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I'm currently developing a DC-DC buck converter that has a rated output of 10A/60V. When the average output current is 7.5 amps, my main inductor heats up to about 40°C (room temp's about 25°C). I made the inductor myself, with a T300 red ferrite core (OD = 7.2 cm, ID = 4.9 cm, t = 1.27 cm), and a permeability factor of 10. For the wire, I'm using a 2 mm enameled copper wire. I did around 220 turns to get 600 µH. You can see the inductor in the picture below.

enter image description here

My question would be, how hot can the inductor get before it causes problems in my circuit? Does operating the inductor in 40°C safe? If not, how would you recommend me lowering the wire temperature?

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  • \$\begingroup\$ I don't have a hard number but 40C is fine. That's not even too hot to touch. Even magnets don't demagnetize there. Beyond 50-60C which is too hot to touch is when you possibly start running into problems but a lot of electrical and electronic components also run fine at those temperatures, especially things that aren't semiconductors, magnets notwithstanding. \$\endgroup\$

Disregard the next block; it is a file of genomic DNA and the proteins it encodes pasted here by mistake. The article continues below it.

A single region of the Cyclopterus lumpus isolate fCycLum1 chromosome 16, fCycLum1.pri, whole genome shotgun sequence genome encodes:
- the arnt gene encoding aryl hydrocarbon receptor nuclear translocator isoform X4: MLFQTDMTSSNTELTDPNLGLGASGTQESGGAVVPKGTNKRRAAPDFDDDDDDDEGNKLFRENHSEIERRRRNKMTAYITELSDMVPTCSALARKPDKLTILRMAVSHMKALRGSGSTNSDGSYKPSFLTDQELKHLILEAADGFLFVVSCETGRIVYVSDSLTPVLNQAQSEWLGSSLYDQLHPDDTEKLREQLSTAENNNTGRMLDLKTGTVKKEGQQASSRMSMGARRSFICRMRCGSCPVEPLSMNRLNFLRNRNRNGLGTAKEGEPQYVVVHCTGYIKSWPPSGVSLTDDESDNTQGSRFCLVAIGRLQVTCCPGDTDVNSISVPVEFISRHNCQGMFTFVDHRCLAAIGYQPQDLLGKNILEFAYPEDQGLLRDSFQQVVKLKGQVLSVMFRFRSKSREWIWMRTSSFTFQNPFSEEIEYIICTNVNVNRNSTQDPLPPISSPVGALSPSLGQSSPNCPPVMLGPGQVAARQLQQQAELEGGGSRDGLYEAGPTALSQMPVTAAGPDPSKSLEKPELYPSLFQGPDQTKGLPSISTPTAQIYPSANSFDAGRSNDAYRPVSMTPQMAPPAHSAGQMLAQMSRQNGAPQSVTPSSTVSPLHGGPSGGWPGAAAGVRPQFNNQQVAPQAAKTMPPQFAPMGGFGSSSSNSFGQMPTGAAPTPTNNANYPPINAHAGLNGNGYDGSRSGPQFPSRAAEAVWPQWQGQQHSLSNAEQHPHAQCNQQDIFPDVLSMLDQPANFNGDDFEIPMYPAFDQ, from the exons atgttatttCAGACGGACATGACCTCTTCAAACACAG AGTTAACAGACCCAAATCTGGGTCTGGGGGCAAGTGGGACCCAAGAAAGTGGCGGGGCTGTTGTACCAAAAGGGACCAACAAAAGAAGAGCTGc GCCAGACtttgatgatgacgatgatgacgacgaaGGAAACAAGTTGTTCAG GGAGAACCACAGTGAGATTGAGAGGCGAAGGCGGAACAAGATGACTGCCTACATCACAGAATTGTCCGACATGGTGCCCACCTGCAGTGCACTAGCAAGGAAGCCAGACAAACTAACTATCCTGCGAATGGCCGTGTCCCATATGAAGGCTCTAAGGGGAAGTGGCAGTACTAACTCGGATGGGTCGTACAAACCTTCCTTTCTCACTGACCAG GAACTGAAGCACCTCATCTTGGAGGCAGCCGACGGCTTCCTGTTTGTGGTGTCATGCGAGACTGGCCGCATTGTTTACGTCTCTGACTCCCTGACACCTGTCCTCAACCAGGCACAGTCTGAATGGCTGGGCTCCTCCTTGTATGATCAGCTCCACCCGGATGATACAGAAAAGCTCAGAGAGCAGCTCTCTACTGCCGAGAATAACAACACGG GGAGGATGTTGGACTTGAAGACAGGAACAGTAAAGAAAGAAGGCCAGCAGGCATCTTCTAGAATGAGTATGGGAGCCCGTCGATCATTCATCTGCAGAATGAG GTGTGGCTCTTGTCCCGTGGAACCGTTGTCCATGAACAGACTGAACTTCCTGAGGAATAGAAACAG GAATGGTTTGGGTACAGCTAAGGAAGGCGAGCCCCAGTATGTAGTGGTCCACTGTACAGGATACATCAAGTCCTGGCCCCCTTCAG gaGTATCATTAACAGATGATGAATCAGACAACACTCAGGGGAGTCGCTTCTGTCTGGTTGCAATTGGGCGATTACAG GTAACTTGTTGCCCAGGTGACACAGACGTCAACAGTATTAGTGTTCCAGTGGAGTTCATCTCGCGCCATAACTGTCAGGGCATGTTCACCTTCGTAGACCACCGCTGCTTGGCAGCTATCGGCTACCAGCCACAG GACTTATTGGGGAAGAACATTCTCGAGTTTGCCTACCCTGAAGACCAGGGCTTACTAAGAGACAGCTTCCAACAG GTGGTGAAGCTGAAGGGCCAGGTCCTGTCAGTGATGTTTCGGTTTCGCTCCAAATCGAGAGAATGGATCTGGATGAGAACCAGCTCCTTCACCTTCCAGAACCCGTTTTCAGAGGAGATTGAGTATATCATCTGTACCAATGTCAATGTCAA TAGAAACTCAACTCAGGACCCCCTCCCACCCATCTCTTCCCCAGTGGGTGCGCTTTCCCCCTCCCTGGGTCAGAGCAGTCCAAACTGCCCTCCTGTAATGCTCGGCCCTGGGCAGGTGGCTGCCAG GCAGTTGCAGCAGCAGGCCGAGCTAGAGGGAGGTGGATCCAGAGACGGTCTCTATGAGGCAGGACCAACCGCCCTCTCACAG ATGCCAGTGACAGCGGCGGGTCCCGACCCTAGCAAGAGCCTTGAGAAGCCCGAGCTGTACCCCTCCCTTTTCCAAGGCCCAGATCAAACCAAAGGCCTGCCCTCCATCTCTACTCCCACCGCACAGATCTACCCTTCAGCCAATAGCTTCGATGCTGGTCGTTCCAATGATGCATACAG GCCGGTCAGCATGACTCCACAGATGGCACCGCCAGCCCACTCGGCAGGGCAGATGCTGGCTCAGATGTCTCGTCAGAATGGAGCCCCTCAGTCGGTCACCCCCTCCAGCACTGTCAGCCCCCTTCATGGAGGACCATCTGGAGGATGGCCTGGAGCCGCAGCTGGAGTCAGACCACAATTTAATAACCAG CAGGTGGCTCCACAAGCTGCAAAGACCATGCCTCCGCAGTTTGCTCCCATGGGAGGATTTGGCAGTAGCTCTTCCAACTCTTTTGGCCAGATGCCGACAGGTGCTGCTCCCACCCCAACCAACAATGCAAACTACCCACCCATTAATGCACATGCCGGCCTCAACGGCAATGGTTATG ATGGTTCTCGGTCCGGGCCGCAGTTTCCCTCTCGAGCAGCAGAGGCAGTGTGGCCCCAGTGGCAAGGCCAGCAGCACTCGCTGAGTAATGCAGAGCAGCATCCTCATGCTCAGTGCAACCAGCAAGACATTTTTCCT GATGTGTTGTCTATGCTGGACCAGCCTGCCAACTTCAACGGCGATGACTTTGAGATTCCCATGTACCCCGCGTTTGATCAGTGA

– DKNguyen
    Jun 11 at 18:22
  • \$\begingroup\$ Yes, it's only warm to the touch, and I decided not to test the circuit for higher output current. My main concern is about the inductor properties changing due to the temperature rise. Should I be worried about that? \$\endgroup\$
    – Kevin
    Jun 11 at 18:27
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    \$\begingroup\$ I wouldn't be worried about properties changing for an inductor at least. \$\endgroup\$
    – DKNguyen
    Jun 11 at 18:27
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    \$\begingroup\$ You should look for the safe operating temperature of the wire insulation. \$\endgroup\$
    – Uwe
    Jun 11 at 18:27
  • \$\begingroup\$ What about the datasheet of the inductor core? Is there any information about temperature and its influence to permeability? \$\endgroup\$
    – Uwe
    Jun 11 at 18:31

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